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Given the proliferation in use of high-tech portable electronic devices as well as wider access to the Internet, it probably does not surprise many that a number of teens and even children experiment with sexuality at a much younger age. Of course, some of these acts may be considered perfectly normal or natural. It is important to remember, however, that juveniles in Orange County may be charged with serious crimes for acts they commit without even knowing or understanding that they are breaking the law. For example, a juvenile may be charged with distributing child pornography for sending out sexually suggestive images with a text or a “sext.”
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The Juvenile Justice System

Anyone who is 17 years old or younger is considered a “juvenile” in the eyes of the law. California’s juvenile justice system is substantially different from the state’s adult justice system. This is because society recognizes the importance of treating our youth differently than adults. The emphasis in the juvenile justice system is on treatment and rehabilitation. The adult justice system focuses on punishing offenders.

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The consequences of having a California restraining order granted against you can be severe. If a restraining order is filed against you, it is of the utmost importance to retain the services of a qualified restraining order law firm to come to your defense. If you do not hire a law firm to defend you it is much more likely that the restraining order will be granted against you. If the restraining order is granted against you all of the following consequences may occur:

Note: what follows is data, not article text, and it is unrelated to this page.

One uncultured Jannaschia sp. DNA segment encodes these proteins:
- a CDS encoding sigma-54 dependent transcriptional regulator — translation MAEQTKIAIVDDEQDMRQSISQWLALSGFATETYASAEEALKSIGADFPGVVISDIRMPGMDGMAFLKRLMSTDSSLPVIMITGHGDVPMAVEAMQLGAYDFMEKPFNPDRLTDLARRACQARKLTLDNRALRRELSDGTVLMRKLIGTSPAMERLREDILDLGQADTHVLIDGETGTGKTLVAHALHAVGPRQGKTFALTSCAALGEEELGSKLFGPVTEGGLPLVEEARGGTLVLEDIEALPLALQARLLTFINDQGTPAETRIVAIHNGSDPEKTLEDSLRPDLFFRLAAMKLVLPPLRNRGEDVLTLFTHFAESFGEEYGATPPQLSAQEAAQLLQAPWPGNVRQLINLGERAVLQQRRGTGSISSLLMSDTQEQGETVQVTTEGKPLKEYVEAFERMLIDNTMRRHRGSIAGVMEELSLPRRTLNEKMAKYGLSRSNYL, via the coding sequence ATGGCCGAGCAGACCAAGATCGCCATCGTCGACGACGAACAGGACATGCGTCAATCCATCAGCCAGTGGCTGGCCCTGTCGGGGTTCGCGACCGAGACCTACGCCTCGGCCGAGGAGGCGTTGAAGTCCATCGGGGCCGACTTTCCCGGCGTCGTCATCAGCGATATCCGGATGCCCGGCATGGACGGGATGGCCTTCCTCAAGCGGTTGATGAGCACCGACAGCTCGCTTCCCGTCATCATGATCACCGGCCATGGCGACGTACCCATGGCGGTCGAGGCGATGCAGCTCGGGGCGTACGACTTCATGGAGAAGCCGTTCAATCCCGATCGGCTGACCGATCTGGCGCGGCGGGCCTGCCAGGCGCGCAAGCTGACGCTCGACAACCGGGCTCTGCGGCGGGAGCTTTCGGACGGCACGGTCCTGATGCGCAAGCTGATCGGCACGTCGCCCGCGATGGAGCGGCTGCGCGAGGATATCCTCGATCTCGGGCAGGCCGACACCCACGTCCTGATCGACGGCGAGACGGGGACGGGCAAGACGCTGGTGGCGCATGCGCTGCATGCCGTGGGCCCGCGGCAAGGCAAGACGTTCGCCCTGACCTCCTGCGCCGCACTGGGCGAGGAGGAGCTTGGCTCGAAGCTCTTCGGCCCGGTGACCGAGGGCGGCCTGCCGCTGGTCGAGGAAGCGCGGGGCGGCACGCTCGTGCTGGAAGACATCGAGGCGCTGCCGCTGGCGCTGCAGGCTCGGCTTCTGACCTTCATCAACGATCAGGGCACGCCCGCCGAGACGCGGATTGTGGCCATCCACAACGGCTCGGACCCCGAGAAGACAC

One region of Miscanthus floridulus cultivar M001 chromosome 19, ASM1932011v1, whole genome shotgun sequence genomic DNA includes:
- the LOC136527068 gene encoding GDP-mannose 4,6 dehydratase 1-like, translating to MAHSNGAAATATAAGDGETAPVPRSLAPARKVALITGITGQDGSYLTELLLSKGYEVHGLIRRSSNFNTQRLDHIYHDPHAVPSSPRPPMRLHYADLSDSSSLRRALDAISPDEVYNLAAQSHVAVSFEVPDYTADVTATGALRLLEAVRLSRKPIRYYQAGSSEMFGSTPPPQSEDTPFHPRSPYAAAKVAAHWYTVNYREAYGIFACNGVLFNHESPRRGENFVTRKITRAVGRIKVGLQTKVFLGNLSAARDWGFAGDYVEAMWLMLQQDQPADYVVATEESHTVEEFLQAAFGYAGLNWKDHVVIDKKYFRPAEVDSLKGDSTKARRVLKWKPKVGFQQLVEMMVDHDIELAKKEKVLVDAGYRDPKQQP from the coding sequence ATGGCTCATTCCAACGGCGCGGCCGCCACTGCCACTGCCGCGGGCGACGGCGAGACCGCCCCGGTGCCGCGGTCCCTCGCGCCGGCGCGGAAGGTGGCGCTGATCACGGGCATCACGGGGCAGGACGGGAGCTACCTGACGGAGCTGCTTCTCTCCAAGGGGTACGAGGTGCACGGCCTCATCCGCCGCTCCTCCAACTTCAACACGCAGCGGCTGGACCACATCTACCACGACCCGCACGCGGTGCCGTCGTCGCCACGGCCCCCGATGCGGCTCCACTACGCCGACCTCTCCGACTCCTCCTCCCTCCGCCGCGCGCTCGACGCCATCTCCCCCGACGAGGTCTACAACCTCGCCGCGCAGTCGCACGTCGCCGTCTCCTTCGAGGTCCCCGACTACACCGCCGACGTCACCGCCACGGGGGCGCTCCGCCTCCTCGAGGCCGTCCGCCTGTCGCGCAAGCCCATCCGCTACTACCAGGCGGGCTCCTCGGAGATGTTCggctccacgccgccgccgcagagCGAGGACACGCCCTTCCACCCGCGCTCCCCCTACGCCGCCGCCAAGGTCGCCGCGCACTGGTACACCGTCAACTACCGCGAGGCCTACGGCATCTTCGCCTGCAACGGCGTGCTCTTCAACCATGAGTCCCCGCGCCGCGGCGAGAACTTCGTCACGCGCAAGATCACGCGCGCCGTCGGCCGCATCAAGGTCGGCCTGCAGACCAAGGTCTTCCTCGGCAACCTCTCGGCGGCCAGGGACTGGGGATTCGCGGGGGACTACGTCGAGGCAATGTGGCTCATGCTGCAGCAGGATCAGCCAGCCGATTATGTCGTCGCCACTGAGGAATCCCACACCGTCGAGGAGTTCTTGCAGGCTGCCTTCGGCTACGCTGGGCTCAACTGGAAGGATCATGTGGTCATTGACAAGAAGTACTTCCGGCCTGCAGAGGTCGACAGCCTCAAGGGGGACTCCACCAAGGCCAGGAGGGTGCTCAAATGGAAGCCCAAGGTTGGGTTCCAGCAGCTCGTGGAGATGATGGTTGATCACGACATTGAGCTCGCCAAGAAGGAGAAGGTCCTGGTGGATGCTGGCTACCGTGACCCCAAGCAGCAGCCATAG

• The restraining order will likely be filed with the California Law Enforcement Telecommunications System which means if a law enforcement officer stops you, the restraining order will show up on your record for up to 5 years.
  • If there is a restraining order violation you could face up to $1,000 in fines and up to one year in jail.
  • The restraining order can be enforced against you anywhere in the State of California by any law enforcement agency that canstockphoto10492514.jpg
    has been notified of your restraining order.
  • The court may order that you are excluded from your place of residence due to the granting of the restraining order.
  • Your ability to travel may be restricted.
  • You may be required to attend and complete a 52 week anger management or batterers program which is both time consuming and costly.